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The next wave of curbside recycling

From last week, some good news for those of who that still don’t have the 96-gallon wheeled recycling bins.

Houston will roll out its biweekly, automated curbside recycling service to 70,000 additional residences throughout the city just in time for Thanksgiving, the Department of Solid Waste Management announced [last] Friday.

The expansion will bring service to a total 210,000 households – more than half of the residences in the department’s service area, spokeswoman Sandra Jackson said. The automated curbside service will be extended to 60,000 more residences in the spring.

“Residents have let us know loud and clear through their participation and support that this is a program they want,” Mayor Annise Parker said in a statement. “This is a significant step in a larger plan to expand recycling citywide.”

The program began in 2009 with 10,000 households.

Letters concerning the program will be mailed to new participating residences. Wheeled 96-gallon containers will be delivered beginning the week of Oct. 28. Collection will begin the week of Nov. 25.

The press release from the city Solid Waste Department, along with a list of included neighborhoods, is here. Council approved this expansion earlier in the month. This expansion and another one for an additional 60,000 houses in the spring were built into the Mayor’s budget, thus bringing us closer to the goal of having all houses receive recycling service without imposing a garbage fee. That approach is certainly open to debate – I’d have been willing to pay a monthly fee, or to support a pay-as-you-throw fee designed to minimize landfill-bound waste – but it’s what we’ve got. Still in the works is the One Bin For All plan, for which RFQs were issued in June. The deadline for those submissions was August 22, and it occurs to me that I haven’t seen or heard anything on it since then. I’ll need to follow up on that. In any event, the march towards more curbside recycling continues. Check and see if your neighborhood is on the list if it wasn’t already receiving the service.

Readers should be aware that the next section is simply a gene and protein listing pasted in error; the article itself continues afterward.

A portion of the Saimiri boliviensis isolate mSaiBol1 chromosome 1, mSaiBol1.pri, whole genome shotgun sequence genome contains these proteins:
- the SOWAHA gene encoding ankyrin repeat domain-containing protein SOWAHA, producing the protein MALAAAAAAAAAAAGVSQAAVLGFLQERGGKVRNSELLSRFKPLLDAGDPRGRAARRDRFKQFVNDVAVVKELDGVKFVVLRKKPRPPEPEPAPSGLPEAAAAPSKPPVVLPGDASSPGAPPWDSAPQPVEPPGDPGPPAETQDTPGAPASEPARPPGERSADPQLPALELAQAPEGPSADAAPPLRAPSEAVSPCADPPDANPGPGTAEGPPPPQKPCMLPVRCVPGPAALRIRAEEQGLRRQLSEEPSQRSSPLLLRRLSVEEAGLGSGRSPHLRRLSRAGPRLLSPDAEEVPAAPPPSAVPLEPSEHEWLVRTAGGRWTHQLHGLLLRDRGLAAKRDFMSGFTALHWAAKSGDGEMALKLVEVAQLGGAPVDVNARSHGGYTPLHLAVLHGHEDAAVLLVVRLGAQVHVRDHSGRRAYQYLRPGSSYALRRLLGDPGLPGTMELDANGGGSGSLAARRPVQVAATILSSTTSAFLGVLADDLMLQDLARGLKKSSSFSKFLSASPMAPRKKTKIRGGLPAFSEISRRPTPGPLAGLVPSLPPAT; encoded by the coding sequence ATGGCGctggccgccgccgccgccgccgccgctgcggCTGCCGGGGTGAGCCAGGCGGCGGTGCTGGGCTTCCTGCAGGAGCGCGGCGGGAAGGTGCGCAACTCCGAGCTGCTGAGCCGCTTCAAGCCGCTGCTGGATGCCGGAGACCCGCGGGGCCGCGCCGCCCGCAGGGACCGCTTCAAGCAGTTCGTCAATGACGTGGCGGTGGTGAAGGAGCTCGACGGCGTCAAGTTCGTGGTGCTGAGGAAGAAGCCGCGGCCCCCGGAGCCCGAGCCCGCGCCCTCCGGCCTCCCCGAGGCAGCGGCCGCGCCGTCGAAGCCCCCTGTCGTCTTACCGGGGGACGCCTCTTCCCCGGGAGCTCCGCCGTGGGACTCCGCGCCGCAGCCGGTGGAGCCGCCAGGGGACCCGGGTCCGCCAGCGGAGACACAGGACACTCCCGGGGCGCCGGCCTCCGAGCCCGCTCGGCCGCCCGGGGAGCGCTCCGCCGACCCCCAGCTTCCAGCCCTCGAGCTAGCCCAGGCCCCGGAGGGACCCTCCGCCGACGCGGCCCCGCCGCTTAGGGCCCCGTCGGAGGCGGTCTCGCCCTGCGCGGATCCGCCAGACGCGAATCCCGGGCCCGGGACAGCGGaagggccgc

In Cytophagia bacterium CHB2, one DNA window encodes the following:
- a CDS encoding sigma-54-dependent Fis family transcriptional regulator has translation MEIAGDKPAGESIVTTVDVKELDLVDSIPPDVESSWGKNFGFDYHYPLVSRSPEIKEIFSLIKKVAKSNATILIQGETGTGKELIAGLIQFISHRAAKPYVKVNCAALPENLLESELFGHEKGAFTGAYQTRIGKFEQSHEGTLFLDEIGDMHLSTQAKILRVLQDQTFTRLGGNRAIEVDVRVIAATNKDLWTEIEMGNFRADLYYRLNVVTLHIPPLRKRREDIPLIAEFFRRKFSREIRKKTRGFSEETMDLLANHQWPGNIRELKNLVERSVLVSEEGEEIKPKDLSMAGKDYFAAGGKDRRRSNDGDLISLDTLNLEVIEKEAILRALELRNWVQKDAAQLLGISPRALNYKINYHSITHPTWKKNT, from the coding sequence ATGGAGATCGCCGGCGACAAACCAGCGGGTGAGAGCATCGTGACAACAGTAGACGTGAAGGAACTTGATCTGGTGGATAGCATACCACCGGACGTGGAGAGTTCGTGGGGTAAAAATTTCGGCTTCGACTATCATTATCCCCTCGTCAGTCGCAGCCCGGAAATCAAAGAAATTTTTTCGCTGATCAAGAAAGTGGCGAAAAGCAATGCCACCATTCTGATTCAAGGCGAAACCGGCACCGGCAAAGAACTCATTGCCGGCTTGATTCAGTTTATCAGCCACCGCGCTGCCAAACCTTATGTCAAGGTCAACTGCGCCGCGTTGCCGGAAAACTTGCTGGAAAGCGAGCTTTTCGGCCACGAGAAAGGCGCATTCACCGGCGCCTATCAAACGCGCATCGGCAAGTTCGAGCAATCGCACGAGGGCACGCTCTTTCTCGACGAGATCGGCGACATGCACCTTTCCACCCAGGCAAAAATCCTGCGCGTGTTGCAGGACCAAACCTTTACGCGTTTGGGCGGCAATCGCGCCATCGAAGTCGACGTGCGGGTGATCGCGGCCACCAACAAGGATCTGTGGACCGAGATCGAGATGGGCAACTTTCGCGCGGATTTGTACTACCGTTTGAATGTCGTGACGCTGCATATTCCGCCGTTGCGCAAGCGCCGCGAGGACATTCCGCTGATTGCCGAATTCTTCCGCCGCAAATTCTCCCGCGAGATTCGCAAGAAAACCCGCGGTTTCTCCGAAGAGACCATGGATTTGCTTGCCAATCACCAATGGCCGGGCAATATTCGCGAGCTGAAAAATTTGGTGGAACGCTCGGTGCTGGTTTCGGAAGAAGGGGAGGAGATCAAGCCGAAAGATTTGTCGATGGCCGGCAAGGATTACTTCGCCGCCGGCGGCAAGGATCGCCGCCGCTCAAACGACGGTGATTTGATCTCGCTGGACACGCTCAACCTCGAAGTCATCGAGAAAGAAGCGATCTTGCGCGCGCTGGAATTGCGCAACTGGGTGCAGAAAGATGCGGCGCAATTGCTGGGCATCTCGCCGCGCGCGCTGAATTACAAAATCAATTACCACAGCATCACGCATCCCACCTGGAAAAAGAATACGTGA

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  1. Ross says:

    Still no love for Timbergrove, while neighborhoods filled with folks who don’t know the meaning of the word recycle continue to get the wheeled bins. I may have to send a note to the City saying I’m boycotting recycling until we get a roller bin.

    On the cost side, trying to bill on a pay as you throw scheme would be a giant administrative nightmare. Our current plan of garbage being included in the property tax bill might not be transparent, but it does ensure that the bills get paid, without having to hire staff to chase down $15 charges from households that don’t have the cash this month. Realistically, the only way to get someone to pay the trash bill is to make it part of the water bill and threaten to cut off the water. Cutting off trash pickup would just mean more illegal dumping.

  2. Bill Shirley says:

    They weigh all the recycling. They should do the same for the trash. Send periodical reports to those whose trash:recycling ratio is the highest.

    Studies show that reports like “4 of the 30 houses on your block are in the bottom 5% of recycling compliance” do even better to make people comply – being wary of looking bad in front of others.